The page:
A study from a few years back isolated some neural factors common to psychopaths. For example, a lack of empathy and compassion, a hyperfocus on rewards (money) and social recognition or status.
I read the study and its findings and thought, “Hmm…this fits serial entrepreneurs, VC, high-end bankers, the serially advantaged, the generationally wealthy and most politicians I’ve met. Hmm…”
Luck is required in success. I thoroughly believe that. I also believe that luck favors the well-prepared. As Louis Pasteur said
Chance favors the prepared mind.
I also believe that nothing is more likely to insure success than persistence. Calvin Coolidge said
Nothing in the world can take the place of Persistence. Talent will not; nothing is more common than unsuccessful men with talent. Genius will not; unrewarded genius is almost a proverb. Education will not; the world is full of educated derelicts. Persistence and determination alone are omnipotent. The slogan ‘Press On’ has solved and always will solve the problems of the human race.
A great of science and industry and a great of industry and politics. Who am I to argue?
If “success” were easy, we’d all be successful and the concept of success would go through inflation-deflation cycles like any other economic commodity. I’ve studied “successful” people — those whom society defines and who self define as successful — and there is no doubt that drive, aka “persistence”, plays a major role.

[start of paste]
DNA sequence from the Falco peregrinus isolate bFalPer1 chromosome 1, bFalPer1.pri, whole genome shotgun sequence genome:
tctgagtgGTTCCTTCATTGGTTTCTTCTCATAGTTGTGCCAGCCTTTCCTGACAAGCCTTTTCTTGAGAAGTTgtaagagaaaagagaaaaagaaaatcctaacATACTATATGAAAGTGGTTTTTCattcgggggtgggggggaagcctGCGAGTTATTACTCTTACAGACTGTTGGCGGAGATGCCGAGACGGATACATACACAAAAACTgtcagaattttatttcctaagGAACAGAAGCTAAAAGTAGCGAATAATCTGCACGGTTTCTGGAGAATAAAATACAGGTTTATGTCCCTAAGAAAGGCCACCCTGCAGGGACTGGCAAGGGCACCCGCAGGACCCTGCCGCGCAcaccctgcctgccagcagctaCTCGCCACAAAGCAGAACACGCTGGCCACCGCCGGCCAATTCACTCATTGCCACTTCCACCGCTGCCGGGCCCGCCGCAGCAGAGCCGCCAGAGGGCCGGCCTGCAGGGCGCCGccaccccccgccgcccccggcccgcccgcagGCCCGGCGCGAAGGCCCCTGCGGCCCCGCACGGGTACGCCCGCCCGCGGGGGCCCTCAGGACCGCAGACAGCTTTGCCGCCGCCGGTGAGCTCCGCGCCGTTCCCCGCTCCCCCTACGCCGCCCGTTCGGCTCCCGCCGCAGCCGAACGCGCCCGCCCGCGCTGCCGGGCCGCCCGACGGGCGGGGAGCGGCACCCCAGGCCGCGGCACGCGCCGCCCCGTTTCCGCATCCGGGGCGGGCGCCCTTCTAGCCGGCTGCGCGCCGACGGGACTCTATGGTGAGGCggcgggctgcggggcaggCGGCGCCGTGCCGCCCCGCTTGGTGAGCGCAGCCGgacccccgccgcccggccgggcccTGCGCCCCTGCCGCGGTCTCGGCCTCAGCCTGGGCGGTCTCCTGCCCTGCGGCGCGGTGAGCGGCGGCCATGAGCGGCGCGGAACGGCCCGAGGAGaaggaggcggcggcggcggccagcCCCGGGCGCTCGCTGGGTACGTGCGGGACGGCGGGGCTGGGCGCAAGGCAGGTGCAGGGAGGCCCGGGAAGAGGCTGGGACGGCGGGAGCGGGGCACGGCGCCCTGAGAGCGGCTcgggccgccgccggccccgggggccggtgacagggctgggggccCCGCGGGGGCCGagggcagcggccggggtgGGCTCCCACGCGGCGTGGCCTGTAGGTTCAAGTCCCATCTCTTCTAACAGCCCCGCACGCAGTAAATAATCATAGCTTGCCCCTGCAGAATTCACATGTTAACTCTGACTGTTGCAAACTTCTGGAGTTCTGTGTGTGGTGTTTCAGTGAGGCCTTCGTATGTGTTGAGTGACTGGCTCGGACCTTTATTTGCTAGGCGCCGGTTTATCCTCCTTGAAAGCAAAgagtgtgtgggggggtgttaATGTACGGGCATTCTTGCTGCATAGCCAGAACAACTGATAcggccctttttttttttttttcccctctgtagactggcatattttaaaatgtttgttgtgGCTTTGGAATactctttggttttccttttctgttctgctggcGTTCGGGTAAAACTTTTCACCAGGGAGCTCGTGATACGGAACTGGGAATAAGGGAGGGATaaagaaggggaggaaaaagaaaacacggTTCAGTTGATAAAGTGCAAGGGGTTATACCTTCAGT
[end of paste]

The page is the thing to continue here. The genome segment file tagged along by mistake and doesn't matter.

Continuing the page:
All successful people have an almost pathologic ability to focus on their goal (financial rewards, social recognition, status) and many of them, when they believe it necessary, act dispassionately towards people they know and with complete lack of empathy to people they don’t with absolutely no difficulty.
They make what some call the hard decisions with no afterthought, no regret, no remorse and definitely no trouble.
Where the trouble begins
The trouble begins when leaders make hard decisions. We want our leaders to act and make decisions dispassionately and without regret or remorse when the action or decision is neutral to us. But when it benefits or punishes us? Heck no! And if it punishes us and benefits somebody else? Oh, gosh, look out.
This is often the rationale behind NIMBY and a demonstration of tribal identity. We want our leaders to be like us when some decision is to our benefit or detriment. What better time to demand they have compassion and empathize with our needs, wants and desires than when their decision will help or hurt us?
And here’s the trouble point for most people and something I first mentioned in Humor: Do we want business leaders to agonize over an out-sourcing decision? They may put 500 people out of work here and there’s no question that’s painful. But if they keep those 500 people employed the business itself goes at risk and then, perhaps 10,000 people become at risk. Economic history is replete with these kinds of examples and yes, there are excesses.
But it’s the excesses (such as Enron) that make the news, not the stories were 500 lost their jobs (and most companies offer reasonable retirement, reeducation and reemployment training packages) but 10,000 jobs were saved.
Similarly, do we want political leaders to agonize over sending troops into harm overseas? Especially when not doing so places us in harm’s way here at home?
In short, no, we don’t. In fact, when it comes to being able to make the hard decisions, we don’t want leaders who think like us at all. We want people of action and action doesn’t allow for indecision.
So we don’t want business and political leaders to think like us. Given and done.
But do they have to be psychopaths?